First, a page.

[0014] On a periodic basis, outdated failed login attempts stored in memory are removed from the database. Outdated failed login attempts are those attempts that occurred prior to the login tracking period. The frequency of the database clean up is configurable by the system administrator.

[0015] The foregoing is a summary and thus contains, by necessity, simplifications, generalizations, and omissions of detail; consequently, those skilled in the art will appreciate that the summary is illustrative only and is not intended to be in any way limiting. Other aspects, inventive features, and advantages of the present invention, as defined solely by the claims, will become apparent in the non-limiting detailed description set forth below.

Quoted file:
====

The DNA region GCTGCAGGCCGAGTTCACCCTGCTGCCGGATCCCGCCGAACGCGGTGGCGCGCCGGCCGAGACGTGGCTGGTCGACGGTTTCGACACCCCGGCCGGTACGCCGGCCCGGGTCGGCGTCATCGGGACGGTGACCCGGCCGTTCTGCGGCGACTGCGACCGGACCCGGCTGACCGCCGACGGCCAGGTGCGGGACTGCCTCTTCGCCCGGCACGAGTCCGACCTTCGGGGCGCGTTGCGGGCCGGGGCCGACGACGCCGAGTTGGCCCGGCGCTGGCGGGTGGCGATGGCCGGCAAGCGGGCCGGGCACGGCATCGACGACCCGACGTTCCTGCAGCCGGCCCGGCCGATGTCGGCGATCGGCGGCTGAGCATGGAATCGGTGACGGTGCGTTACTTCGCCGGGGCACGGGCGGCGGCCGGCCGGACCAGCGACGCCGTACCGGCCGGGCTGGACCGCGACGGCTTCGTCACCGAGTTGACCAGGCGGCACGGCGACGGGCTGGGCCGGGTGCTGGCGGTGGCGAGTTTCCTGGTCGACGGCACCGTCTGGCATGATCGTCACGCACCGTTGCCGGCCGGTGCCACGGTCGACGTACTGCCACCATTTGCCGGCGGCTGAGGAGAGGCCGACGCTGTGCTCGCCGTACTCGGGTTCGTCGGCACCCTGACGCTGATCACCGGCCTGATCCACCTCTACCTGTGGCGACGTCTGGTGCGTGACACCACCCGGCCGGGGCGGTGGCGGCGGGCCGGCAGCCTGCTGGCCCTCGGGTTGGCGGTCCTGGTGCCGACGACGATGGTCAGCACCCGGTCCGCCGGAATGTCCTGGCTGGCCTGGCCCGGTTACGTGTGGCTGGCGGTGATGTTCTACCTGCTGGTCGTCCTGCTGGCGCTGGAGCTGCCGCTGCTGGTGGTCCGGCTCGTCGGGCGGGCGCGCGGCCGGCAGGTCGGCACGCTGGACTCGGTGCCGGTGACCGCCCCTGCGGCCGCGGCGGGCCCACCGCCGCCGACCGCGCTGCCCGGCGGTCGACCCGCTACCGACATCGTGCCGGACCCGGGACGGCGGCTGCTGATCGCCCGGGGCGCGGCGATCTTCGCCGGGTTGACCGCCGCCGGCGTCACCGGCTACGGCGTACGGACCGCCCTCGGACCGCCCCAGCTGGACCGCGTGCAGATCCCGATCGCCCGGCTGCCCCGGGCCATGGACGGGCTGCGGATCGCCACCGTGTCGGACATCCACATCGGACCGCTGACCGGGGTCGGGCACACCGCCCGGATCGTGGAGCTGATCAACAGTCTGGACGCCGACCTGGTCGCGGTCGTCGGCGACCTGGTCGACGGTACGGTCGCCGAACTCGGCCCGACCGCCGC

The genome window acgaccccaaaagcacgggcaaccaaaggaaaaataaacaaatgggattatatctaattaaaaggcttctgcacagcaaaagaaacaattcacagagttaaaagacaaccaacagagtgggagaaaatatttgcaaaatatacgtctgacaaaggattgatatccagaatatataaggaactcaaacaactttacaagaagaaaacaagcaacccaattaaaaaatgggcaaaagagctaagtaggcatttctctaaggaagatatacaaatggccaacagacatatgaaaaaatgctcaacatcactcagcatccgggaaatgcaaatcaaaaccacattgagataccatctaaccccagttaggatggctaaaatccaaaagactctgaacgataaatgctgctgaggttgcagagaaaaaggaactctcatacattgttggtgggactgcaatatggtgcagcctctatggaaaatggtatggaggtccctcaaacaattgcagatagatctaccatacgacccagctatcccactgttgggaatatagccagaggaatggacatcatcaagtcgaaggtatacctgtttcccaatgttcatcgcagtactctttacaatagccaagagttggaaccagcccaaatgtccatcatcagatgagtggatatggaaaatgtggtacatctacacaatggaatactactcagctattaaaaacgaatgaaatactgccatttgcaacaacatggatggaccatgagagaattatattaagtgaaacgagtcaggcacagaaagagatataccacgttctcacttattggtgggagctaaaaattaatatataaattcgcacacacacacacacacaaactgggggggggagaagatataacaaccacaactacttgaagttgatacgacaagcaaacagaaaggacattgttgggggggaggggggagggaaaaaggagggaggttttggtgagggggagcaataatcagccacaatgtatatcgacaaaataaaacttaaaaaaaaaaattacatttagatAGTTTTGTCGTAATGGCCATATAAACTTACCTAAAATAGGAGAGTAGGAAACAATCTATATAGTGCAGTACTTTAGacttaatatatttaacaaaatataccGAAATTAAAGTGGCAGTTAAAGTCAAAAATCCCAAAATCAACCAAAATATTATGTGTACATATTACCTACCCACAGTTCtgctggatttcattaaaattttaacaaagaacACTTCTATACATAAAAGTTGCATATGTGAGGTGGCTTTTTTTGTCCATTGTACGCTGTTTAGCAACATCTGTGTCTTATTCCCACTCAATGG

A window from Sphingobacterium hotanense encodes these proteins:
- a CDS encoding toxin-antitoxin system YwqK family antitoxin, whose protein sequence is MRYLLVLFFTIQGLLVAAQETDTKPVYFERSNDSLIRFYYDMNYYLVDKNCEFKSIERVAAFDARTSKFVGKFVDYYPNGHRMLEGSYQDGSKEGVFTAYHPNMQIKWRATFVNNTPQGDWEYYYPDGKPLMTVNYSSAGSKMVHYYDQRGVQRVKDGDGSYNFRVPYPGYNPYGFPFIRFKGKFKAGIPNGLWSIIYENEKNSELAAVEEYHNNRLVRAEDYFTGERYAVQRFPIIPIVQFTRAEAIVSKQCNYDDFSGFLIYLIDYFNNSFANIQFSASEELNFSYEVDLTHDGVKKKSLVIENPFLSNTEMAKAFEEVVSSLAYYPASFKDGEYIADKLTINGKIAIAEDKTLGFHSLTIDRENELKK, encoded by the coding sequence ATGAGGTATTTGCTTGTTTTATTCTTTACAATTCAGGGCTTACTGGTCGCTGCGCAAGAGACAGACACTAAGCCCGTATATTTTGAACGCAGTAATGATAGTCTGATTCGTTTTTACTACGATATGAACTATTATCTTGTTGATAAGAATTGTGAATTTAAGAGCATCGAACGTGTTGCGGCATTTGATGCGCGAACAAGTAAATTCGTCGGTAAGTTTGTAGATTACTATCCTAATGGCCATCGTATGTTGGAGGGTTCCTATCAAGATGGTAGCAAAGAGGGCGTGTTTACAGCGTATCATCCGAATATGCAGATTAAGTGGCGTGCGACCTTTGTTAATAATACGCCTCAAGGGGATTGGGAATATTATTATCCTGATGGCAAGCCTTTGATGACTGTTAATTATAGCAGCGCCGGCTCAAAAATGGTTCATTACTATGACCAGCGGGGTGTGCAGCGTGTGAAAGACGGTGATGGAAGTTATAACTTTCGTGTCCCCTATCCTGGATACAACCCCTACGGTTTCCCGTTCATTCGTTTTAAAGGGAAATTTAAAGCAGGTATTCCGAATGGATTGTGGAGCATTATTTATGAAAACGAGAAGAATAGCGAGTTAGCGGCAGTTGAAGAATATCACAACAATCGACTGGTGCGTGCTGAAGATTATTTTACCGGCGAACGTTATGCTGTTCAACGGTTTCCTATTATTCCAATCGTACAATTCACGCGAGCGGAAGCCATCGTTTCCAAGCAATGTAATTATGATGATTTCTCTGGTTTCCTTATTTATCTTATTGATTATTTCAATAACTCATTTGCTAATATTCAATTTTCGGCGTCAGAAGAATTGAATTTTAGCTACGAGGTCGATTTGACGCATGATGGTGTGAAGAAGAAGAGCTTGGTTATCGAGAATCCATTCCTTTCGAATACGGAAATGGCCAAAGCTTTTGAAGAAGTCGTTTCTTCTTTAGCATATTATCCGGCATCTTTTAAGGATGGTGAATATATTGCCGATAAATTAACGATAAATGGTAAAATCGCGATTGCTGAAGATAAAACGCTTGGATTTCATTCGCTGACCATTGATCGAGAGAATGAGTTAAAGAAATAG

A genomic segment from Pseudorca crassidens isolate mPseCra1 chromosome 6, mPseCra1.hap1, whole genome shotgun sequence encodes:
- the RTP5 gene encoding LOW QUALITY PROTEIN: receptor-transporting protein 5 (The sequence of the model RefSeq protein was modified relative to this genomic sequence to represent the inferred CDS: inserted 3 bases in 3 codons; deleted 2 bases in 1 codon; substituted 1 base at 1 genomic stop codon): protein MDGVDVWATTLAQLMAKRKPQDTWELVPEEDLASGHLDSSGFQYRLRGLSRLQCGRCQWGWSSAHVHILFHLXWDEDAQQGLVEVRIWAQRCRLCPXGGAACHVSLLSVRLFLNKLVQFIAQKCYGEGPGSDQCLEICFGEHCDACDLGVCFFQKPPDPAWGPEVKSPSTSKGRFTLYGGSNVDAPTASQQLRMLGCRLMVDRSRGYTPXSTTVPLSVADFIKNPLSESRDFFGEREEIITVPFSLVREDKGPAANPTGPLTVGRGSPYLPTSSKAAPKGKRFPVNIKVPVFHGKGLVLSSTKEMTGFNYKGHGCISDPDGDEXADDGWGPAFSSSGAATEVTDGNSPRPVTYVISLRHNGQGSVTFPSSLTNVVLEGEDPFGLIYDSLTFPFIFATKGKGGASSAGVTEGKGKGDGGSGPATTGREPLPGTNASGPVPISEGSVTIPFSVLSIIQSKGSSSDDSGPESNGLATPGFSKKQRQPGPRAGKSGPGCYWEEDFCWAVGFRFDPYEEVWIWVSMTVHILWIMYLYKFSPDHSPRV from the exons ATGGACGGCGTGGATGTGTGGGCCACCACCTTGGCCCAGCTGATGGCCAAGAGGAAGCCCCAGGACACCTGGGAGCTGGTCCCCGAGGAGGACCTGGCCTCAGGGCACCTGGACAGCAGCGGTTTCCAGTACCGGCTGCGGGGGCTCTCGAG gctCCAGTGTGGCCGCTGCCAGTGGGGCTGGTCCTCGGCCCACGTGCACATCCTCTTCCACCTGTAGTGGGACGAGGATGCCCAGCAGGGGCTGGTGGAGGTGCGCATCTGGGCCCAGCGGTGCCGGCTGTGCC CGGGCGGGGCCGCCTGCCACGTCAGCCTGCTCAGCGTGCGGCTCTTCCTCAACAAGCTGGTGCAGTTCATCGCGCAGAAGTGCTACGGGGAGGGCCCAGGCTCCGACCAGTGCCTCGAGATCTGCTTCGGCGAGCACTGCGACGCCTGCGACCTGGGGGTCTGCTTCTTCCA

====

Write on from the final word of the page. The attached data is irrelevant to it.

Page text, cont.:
BRIEF DESCRIPTION OF THE DRAWINGS

[0016] The present invention may be better understood, and its numerous objects, features, and advantages made apparent to those skilled in the art by referencing the accompanying drawings. The use of the same reference symbols in different drawings indicates similar or identical items.

[0017]FIG. 1 is a diagram of a client attempting to log on to centralized Lightweight Directory Access Protocol (LDAP) directory and the LDAP server sending failed login information to a strikeout server in response to a failed login attempt;

[0018]FIG. 2 is a high-level flowchart showing the system processing a login session;

[0019]FIG. 3 is a flowchart showing the configuration of strikeout server parameters;

[0020]FIG. 4 is a flowchart showing the cleanup process for outdated failed login attempts;

[0021]FIG. 5 is a flowchart showing the analysis of failed login attempts;

[0022]FIG. 6 is a flowchart showing failed login's being processed and response thereto; and

[0023]FIG. 7 is a block diagram of an information handling system capable of implementing the present invention.

DETAILED DESCRIPTION